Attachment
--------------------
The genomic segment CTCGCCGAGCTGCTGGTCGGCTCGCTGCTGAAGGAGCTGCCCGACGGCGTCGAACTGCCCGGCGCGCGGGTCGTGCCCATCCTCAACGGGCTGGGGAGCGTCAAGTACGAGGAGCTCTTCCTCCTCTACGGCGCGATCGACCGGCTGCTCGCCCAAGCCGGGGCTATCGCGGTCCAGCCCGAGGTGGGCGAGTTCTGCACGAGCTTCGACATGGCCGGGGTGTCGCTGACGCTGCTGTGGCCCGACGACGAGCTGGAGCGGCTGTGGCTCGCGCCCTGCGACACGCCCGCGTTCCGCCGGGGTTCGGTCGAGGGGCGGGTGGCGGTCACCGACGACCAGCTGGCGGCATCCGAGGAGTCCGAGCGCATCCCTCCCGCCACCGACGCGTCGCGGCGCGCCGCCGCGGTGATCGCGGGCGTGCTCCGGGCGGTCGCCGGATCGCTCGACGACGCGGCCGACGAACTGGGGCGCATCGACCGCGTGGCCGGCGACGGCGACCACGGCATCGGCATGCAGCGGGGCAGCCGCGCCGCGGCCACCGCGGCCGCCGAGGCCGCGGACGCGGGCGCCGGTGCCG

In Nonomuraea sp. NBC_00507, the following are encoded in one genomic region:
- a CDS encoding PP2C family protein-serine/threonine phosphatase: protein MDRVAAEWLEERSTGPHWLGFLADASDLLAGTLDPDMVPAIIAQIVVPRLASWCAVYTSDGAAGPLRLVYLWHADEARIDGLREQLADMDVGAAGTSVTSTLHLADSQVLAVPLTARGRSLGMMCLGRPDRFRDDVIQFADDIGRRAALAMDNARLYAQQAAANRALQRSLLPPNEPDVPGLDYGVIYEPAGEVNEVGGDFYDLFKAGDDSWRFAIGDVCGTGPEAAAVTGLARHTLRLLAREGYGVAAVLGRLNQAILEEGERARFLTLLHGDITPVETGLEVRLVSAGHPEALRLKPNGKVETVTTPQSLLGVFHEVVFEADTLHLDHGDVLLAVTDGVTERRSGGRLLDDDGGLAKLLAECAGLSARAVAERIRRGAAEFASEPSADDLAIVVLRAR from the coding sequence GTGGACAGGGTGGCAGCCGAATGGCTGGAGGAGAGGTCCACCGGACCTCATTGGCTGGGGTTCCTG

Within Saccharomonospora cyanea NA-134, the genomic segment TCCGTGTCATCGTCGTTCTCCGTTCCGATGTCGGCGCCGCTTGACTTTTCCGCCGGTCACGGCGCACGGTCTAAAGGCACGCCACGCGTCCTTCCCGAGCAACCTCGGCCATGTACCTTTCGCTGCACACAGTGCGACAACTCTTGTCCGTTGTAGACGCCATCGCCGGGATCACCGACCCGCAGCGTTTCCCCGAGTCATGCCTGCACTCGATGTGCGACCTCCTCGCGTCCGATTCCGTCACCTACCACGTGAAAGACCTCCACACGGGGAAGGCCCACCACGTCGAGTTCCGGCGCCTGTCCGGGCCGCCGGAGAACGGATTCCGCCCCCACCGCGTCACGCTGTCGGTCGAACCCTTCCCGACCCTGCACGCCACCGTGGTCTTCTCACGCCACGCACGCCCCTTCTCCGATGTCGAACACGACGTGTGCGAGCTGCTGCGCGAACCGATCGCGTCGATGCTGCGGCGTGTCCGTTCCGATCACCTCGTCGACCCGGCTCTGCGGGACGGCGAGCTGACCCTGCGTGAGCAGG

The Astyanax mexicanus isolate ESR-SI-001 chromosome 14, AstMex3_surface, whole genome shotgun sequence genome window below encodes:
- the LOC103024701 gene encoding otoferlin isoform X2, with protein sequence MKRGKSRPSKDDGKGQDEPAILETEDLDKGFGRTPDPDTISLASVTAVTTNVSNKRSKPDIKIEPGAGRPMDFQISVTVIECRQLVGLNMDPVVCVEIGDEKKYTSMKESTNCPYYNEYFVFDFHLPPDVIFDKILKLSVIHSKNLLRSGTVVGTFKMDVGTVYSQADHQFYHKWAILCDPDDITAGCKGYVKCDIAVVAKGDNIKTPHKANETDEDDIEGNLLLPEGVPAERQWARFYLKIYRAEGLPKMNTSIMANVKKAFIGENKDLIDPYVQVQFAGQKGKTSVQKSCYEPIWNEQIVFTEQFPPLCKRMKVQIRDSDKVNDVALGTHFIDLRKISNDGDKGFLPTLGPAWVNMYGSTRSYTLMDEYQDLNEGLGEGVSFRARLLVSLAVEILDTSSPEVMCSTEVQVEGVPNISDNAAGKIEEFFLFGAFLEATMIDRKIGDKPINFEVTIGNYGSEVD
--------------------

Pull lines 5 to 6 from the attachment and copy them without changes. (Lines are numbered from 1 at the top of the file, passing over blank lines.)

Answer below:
The Astyanax mexicanus isolate ESR-SI-001 chromosome 14, AstMex3_surface, whole genome shotgun sequence genome window below encodes:
- the LOC103024701 gene encoding otoferlin isoform X2, with protein sequence MKRGKSRPSKDDGKGQDEPAILETEDLDKGFGRTPDPDTISLASVTAVTTNVSNKRSKPDIKIEPGAGRPMDFQISVTVIECRQLVGLNMDPVVCVEIGDEKKYTSMKESTNCPYYNEYFVFDFHLPPDVIFDKILKLSVIHSKNLLRSGTVVGTFKMDVGTVYSQADHQFYHKWAILCDPDDITAGCKGYVKCDIAVVAKGDNIKTPHKANETDEDDIEGNLLLPEGVPAERQWARFYLKIYRAEGLPKMNTSIMANVKKAFIGENKDLIDPYVQVQFAGQKGKTSVQKSCYEPIWNEQIVFTEQFPPLCKRMKVQIRDSDKVNDVALGTHFIDLRKISNDGDKGFLPTLGPAWVNMYGSTRSYTLMDEYQDLNEGLGEGVSFRARLLVSLAVEILDTSSPEVMCSTEVQVEGVPNISDNAAGKIEEFFLFGAFLEATMIDRKIGDKPINFEVTIGNYGSEVD